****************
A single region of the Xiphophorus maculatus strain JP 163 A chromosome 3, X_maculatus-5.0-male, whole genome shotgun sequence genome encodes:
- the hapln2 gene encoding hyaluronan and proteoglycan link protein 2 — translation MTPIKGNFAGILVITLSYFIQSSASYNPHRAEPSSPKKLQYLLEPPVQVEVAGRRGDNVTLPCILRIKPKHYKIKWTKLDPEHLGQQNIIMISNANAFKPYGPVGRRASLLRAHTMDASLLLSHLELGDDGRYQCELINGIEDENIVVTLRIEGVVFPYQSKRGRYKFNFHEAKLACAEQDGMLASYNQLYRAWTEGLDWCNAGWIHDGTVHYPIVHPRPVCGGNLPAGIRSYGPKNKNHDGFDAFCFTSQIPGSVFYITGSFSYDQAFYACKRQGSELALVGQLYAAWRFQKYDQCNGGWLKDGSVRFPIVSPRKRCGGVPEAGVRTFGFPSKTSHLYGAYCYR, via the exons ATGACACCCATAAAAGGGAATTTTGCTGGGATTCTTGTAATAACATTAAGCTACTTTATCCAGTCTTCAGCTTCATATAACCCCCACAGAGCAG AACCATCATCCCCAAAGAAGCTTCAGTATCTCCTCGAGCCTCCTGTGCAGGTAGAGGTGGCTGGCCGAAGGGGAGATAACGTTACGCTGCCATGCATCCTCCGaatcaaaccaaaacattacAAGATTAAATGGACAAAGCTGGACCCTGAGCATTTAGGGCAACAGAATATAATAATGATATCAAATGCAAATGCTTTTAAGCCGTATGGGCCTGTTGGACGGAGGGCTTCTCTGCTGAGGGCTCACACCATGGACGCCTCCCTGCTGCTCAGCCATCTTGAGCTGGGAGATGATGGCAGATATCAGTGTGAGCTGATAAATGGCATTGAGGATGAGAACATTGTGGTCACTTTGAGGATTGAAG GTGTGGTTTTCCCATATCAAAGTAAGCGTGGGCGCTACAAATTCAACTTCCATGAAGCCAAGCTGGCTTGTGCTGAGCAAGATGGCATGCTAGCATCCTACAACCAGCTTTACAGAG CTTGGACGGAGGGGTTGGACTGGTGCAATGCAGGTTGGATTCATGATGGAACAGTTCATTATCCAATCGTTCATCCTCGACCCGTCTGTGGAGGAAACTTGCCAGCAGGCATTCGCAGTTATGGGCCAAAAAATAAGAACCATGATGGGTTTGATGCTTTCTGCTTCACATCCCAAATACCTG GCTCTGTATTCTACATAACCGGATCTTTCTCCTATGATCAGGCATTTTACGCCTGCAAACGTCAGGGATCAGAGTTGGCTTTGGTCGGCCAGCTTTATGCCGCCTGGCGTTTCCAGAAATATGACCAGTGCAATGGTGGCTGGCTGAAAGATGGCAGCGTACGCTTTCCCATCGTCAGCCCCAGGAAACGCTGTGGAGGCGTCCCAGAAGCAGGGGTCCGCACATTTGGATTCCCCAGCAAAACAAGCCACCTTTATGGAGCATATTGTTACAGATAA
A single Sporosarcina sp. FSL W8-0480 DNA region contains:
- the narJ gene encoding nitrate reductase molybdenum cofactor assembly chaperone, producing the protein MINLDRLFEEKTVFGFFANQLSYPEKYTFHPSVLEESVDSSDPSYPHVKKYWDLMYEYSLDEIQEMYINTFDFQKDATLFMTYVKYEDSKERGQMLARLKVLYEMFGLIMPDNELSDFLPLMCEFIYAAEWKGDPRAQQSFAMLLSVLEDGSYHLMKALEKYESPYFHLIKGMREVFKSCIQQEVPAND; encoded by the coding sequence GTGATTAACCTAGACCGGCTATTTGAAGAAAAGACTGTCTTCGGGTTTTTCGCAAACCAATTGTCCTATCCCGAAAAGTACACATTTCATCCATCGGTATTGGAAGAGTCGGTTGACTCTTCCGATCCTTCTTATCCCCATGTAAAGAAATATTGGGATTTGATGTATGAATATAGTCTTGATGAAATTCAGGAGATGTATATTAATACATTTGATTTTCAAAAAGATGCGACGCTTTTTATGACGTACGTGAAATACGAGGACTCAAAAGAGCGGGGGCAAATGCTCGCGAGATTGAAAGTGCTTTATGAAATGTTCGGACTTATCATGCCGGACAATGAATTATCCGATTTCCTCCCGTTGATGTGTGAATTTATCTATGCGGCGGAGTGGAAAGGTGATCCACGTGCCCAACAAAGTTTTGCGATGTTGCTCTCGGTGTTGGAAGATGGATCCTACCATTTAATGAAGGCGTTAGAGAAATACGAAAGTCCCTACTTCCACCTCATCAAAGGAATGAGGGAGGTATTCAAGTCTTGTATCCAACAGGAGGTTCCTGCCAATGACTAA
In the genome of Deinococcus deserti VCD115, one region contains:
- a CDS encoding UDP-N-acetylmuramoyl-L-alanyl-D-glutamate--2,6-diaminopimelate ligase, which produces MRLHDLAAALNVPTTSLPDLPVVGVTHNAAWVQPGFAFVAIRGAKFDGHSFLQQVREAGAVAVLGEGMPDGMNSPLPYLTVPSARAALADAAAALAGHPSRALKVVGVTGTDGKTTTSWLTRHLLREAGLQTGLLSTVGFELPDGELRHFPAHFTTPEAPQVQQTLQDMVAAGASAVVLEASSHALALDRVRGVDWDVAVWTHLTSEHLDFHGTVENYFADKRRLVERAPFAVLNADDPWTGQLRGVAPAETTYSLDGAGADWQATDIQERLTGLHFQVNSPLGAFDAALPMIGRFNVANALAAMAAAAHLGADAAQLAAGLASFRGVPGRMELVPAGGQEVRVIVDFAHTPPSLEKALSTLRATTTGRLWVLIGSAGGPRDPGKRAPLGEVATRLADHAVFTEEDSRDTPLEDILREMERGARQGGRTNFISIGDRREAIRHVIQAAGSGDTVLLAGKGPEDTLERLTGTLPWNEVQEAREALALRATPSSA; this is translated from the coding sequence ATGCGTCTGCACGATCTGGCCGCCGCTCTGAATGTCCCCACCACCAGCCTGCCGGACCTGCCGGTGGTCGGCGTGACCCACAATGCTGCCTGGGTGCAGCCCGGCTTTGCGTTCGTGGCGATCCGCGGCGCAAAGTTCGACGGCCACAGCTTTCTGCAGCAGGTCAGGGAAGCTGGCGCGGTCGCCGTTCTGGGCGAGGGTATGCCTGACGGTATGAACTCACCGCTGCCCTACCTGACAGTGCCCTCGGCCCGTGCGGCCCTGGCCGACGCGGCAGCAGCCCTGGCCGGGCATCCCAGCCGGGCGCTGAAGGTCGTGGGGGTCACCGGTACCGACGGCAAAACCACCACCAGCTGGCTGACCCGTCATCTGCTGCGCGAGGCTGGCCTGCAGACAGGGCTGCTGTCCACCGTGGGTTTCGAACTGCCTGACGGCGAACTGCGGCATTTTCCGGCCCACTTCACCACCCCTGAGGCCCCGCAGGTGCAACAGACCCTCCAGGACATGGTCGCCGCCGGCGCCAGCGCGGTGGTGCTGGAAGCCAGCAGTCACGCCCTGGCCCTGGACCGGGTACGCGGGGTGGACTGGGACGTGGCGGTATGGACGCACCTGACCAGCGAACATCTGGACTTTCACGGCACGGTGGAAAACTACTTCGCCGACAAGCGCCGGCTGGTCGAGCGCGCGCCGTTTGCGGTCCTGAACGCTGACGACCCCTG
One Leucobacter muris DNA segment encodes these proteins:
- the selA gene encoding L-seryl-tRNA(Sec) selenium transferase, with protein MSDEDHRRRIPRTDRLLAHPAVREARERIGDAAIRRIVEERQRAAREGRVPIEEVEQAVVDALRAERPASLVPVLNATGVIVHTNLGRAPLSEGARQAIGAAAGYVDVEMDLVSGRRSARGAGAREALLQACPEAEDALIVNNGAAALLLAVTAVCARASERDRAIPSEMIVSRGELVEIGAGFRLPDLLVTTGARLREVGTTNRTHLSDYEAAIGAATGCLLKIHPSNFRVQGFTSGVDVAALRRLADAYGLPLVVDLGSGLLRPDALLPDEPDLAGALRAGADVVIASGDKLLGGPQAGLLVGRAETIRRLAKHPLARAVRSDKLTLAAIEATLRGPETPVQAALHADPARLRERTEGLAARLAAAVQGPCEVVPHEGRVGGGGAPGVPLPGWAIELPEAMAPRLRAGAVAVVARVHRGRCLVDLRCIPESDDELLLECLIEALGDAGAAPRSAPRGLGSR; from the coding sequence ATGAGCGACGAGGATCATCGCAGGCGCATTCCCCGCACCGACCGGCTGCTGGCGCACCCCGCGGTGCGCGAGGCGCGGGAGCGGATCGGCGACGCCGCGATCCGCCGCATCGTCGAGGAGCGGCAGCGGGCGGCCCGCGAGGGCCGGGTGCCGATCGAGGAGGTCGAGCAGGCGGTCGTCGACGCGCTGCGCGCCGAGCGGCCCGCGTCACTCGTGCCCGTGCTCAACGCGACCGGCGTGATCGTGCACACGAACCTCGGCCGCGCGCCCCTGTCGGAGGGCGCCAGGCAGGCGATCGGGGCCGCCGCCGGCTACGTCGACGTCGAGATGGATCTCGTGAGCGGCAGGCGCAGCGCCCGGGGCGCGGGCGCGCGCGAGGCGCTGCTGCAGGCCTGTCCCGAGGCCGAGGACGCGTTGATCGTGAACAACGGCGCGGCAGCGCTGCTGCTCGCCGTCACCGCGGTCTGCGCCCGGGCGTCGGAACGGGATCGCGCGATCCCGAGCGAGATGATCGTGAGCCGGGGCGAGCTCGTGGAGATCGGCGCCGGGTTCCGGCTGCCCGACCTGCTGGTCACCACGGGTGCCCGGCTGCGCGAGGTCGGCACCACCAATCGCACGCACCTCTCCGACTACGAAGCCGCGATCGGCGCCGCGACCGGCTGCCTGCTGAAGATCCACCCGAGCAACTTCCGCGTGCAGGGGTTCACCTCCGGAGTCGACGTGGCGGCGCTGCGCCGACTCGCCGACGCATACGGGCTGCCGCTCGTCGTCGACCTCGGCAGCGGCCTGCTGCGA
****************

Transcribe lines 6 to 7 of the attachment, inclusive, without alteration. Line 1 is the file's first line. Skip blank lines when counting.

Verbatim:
- a CDS encoding UDP-N-acetylmuramoyl-L-alanyl-D-glutamate--2,6-diaminopimelate ligase, which produces MRLHDLAAALNVPTTSLPDLPVVGVTHNAAWVQPGFAFVAIRGAKFDGHSFLQQVREAGAVAVLGEGMPDGMNSPLPYLTVPSARAALADAAAALAGHPSRALKVVGVTGTDGKTTTSWLTRHLLREAGLQTGLLSTVGFELPDGELRHFPAHFTTPEAPQVQQTLQDMVAAGASAVVLEASSHALALDRVRGVDWDVAVWTHLTSEHLDFHGTVENYFADKRRLVERAPFAVLNADDPWTGQLRGVAPAETTYSLDGAGADWQATDIQERLTGLHFQVNSPLGAFDAALPMIGRFNVANALAAMAAAAHLGADAAQLAAGLASFRGVPGRMELVPAGGQEVRVIVDFAHTPPSLEKALSTLRATTTGRLWVLIGSAGGPRDPGKRAPLGEVATRLADHAVFTEEDSRDTPLEDILREMERGARQGGRTNFISIGDRREAIRHVIQAAGSGDTVLLAGKGPEDTLERLTGTLPWNEVQEAREALALRATPSSA; this is translated from the coding sequence ATGCGTCTGCACGATCTGGCCGCCGCTCTGAATGTCCCCACCACCAGCCTGCCGGACCTGCCGGTGGTCGGCGTGACCCACAATGCTGCCTGGGTGCAGCCCGGCTTTGCGTTCGTGGCGATCCGCGGCGCAAAGTTCGACGGCCACAGCTTTCTGCAGCAGGTCAGGGAAGCTGGCGCGGTCGCCGTTCTGGGCGAGGGTATGCCTGACGGTATGAACTCACCGCTGCCCTACCTGACAGTGCCCTCGGCCCGTGCGGCCCTGGCCGACGCGGCAGCAGCCCTGGCCGGGCATCCCAGCCGGGCGCTGAAGGTCGTGGGGGTCACCGGTACCGACGGCAAAACCACCACCAGCTGGCTGACCCGTCATCTGCTGCGCGAGGCTGGCCTGCAGACAGGGCTGCTGTCCACCGTGGGTTTCGAACTGCCTGACGGCGAACTGCGGCATTTTCCGGCCCACTTCACCACCCCTGAGGCCCCGCAGGTGCAACAGACCCTCCAGGACATGGTCGCCGCCGGCGCCAGCGCGGTGGTGCTGGAAGCCAGCAGTCACGCCCTGGCCCTGGACCGGGTACGCGGGGTGGACTGGGACGTGGCGGTATGGACGCACCTGACCAGCGAACATCTGGACTTTCACGGCACGGTGGAAAACTACTTCGCCGACAAGCGCCGGCTGGTCGAGCGCGCGCCGTTTGCGGTCCTGAACGCTGACGACCCCTG
One Leucobacter muris DNA segment encodes these proteins: